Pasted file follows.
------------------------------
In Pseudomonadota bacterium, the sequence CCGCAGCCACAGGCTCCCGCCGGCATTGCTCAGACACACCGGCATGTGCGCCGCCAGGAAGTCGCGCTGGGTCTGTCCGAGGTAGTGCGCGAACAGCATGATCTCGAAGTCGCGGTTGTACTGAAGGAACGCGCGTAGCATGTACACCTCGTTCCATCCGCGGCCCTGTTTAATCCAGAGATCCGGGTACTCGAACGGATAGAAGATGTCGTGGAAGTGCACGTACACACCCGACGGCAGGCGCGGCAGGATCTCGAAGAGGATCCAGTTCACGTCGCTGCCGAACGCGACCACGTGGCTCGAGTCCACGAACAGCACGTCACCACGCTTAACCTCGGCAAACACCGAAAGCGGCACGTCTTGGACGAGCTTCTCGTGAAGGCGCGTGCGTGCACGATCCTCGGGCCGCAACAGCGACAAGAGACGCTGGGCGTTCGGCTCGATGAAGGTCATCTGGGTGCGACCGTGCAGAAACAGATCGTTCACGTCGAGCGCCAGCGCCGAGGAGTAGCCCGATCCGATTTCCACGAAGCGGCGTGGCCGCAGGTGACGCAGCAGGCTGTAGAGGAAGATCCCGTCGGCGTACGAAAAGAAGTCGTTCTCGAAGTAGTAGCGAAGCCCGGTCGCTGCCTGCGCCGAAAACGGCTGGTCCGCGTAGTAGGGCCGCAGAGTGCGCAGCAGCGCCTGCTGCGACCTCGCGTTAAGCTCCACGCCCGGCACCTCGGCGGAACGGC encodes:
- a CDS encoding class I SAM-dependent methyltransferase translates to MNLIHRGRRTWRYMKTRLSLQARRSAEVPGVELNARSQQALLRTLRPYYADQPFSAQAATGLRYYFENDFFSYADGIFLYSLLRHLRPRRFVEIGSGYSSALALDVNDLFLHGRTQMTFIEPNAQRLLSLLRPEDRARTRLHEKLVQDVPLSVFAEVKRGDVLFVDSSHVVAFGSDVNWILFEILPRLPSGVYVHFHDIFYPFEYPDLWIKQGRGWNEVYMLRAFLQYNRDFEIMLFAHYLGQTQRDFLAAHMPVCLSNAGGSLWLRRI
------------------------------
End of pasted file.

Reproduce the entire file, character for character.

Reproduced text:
In Pseudomonadota bacterium, the sequence CCGCAGCCACAGGCTCCCGCCGGCATTGCTCAGACACACCGGCATGTGCGCCGCCAGGAAGTCGCGCTGGGTCTGTCCGAGGTAGTGCGCGAACAGCATGATCTCGAAGTCGCGGTTGTACTGAAGGAACGCGCGTAGCATGTACACCTCGTTCCATCCGCGGCCCTGTTTAATCCAGAGATCCGGGTACTCGAACGGATAGAAGATGTCGTGGAAGTGCACGTACACACCCGACGGCAGGCGCGGCAGGATCTCGAAGAGGATCCAGTTCACGTCGCTGCCGAACGCGACCACGTGGCTCGAGTCCACGAACAGCACGTCACCACGCTTAACCTCGGCAAACACCGAAAGCGGCACGTCTTGGACGAGCTTCTCGTGAAGGCGCGTGCGTGCACGATCCTCGGGCCGCAACAGCGACAAGAGACGCTGGGCGTTCGGCTCGATGAAGGTCATCTGGGTGCGACCGTGCAGAAACAGATCGTTCACGTCGAGCGCCAGCGCCGAGGAGTAGCCCGATCCGATTTCCACGAAGCGGCGTGGCCGCAGGTGACGCAGCAGGCTGTAGAGGAAGATCCCGTCGGCGTACGAAAAGAAGTCGTTCTCGAAGTAGTAGCGAAGCCCGGTCGCTGCCTGCGCCGAAAACGGCTGGTCCGCGTAGTAGGGCCGCAGAGTGCGCAGCAGCGCCTGCTGCGACCTCGCGTTAAGCTCCACGCCCGGCACCTCGGCGGAACGGC encodes:
- a CDS encoding class I SAM-dependent methyltransferase translates to MNLIHRGRRTWRYMKTRLSLQARRSAEVPGVELNARSQQALLRTLRPYYADQPFSAQAATGLRYYFENDFFSYADGIFLYSLLRHLRPRRFVEIGSGYSSALALDVNDLFLHGRTQMTFIEPNAQRLLSLLRPEDRARTRLHEKLVQDVPLSVFAEVKRGDVLFVDSSHVVAFGSDVNWILFEILPRLPSGVYVHFHDIFYPFEYPDLWIKQGRGWNEVYMLRAFLQYNRDFEIMLFAHYLGQTQRDFLAAHMPVCLSNAGGSLWLRRI